Review question

# Can we approximate the area under this sine curve? Add to your resource collection Remove from your resource collection Add notes to this resource View your notes for this resource

Ref: R7912

## Solution

Draw the graph of $y = \sin x$ for $0 \leq x \leq \pi$, plotting points with $x$-coordinates at intervals of $\dfrac{\pi}{6}$, and labelling them $O, A, B, C, D, E, F$ successively.

We start by making a table of values.

The values of $\sin x$ we seek are given by examining these triangles;

 $x$ $\sin x$ $0$ $\pi/6$ $2\pi/6$ $3\pi/6$ $4\pi/6$ $5\pi/6$ $6\pi/6$ $0$ $1/2$ $\sqrt{3}/2$ $1$ $\sqrt{3}/2$ $1/2$ $0$

We can now plot these seven points to give us an approximation to the required graph.

Calculate the area of the polygon $OABCDEF$ by dividing it into strips parallel to the $y$-axis, or otherwise.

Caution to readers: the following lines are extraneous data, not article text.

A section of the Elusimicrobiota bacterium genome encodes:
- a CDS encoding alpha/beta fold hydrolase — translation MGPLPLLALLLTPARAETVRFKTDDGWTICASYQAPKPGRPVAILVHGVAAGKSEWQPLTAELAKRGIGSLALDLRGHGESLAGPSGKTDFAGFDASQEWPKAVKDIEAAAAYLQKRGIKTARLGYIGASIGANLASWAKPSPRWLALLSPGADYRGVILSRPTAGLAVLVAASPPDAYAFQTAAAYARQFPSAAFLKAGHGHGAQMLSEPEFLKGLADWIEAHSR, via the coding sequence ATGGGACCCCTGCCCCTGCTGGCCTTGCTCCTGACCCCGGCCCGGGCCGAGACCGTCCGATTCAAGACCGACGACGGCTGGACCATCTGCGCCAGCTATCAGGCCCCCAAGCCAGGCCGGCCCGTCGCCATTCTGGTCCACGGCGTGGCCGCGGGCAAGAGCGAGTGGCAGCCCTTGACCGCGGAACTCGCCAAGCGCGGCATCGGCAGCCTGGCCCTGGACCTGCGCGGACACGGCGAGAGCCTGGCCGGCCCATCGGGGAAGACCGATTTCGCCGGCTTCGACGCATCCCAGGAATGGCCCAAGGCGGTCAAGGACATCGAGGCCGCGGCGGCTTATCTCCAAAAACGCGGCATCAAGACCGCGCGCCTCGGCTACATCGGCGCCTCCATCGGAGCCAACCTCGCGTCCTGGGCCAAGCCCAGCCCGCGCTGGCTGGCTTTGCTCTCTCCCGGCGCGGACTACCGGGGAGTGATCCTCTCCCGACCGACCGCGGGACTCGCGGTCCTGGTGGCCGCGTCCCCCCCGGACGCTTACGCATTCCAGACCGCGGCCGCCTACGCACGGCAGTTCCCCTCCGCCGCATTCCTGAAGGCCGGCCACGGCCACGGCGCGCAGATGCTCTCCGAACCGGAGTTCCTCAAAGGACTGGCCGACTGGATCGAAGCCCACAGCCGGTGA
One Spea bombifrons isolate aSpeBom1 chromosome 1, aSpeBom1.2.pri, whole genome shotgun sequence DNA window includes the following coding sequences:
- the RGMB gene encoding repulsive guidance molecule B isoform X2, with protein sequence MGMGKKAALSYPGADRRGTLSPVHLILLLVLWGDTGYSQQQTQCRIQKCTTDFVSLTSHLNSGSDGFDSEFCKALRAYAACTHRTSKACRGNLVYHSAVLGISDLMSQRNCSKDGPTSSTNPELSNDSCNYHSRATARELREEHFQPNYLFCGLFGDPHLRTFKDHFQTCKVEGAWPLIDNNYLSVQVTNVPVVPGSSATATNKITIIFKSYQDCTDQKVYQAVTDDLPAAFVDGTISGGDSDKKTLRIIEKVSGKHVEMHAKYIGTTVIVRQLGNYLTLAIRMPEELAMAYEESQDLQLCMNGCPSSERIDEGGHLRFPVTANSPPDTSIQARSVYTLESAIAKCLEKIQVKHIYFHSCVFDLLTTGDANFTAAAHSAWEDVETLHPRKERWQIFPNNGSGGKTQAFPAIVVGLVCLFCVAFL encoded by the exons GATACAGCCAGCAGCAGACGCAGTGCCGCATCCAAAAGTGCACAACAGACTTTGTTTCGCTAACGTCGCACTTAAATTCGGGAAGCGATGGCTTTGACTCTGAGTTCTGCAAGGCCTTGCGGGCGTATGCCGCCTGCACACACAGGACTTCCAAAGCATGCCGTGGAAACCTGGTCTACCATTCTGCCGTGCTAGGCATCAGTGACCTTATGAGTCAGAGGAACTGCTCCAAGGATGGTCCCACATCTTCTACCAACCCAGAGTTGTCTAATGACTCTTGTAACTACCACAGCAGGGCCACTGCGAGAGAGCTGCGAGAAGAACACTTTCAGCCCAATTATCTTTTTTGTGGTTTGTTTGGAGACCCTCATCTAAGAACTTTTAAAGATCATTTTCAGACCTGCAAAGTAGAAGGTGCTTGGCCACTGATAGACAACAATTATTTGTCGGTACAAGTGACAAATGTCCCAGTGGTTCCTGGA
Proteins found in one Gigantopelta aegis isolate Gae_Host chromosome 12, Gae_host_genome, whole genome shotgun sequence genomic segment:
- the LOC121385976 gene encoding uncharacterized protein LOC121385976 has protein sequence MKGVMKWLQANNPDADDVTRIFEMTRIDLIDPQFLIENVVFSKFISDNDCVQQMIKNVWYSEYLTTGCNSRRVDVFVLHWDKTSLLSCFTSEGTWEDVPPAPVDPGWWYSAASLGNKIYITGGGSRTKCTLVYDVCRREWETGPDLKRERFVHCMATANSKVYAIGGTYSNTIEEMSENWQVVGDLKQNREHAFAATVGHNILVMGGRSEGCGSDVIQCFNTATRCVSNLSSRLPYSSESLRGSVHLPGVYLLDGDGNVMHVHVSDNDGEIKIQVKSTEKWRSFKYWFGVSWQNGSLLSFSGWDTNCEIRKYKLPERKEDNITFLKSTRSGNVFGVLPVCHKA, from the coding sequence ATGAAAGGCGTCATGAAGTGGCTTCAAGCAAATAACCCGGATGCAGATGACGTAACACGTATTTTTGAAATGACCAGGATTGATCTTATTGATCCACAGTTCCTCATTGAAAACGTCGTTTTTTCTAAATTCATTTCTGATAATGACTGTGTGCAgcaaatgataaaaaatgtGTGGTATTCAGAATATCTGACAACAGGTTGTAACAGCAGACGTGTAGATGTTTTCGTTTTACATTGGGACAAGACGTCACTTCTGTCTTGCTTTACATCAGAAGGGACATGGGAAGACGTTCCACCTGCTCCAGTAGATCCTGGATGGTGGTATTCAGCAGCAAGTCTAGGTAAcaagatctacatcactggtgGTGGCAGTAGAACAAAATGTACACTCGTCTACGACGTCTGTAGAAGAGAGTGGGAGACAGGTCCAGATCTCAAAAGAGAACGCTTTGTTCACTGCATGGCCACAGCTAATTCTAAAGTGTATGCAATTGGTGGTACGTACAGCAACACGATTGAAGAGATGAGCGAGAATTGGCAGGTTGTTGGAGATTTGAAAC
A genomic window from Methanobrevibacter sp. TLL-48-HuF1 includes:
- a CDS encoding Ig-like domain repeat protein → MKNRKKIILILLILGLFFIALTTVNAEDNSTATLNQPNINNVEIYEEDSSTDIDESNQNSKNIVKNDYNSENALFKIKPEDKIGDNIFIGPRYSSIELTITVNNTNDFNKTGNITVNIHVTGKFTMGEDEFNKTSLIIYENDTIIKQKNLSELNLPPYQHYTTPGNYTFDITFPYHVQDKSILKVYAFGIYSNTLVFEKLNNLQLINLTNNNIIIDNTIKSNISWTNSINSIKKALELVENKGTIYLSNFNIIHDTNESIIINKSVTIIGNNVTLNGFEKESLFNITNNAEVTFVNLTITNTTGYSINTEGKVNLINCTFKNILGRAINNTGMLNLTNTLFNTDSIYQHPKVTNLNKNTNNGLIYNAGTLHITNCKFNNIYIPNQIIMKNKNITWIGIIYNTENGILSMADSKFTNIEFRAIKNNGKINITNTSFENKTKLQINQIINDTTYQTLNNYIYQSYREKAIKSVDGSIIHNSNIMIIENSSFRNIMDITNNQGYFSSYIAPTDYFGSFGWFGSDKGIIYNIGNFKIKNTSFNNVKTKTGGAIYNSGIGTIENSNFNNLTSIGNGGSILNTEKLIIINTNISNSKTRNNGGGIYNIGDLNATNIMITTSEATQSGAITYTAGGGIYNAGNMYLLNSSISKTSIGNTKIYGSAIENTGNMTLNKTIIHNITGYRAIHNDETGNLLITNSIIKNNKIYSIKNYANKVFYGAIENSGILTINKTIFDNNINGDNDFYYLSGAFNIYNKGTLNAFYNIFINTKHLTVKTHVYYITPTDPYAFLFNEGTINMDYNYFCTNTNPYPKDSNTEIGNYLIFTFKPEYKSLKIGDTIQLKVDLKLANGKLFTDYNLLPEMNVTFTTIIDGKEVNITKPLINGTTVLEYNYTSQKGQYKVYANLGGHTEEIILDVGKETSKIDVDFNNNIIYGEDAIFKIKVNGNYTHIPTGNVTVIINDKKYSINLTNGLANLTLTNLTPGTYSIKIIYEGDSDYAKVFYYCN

If we divide the polygon as suggested, we get two triangles and four trapezia. Notice that the shape is symmetrical, so we can just calculate the areas of one triangle and two trapezia and double the result.

\begin{align*} \text{Area}_1 &= \frac{1}{2}\times\frac{\pi}{6}\times\frac{1}{2} = \frac{\pi}{24} \\ \text{Area}_2 &= \frac{1}{2}\times\frac{\pi}{6}\times\left(\frac{1}{2}+\frac{\sqrt{3}}{2}\right) = \frac{\pi}{24}(1+\sqrt{3}) \\ \text{Area}_3 &= \frac{1}{2}\times\frac{\pi}{6}\times\left(\frac{\sqrt{3}}{2}+1\right) = \frac{\pi}{24}(\sqrt{3}+2) \\ \implies\quad\text{Area}_{\text{half}} &= \frac{\pi}{24}(4+2\sqrt{3}) \end{align*}

So the area of the whole polygon is $\dfrac{\pi}{6}(2+\sqrt{3}) = 1.954$ ($4$ s.f.).

Hence give an approximation to $\int_0^{\pi/2}\sin x \:dx.$

The value of the integral we are to approximate is the area under the curve as far as its maximum point. This is approximately the same as half the area of the polygon, $0.977$ ($3$ s.f.). From the diagram we can see that this is a slight underestimate.

Using calculus, it is possible to calculate the required integral exactly, as $-\cos (\pi/2) - (-\cos 0) = 1$.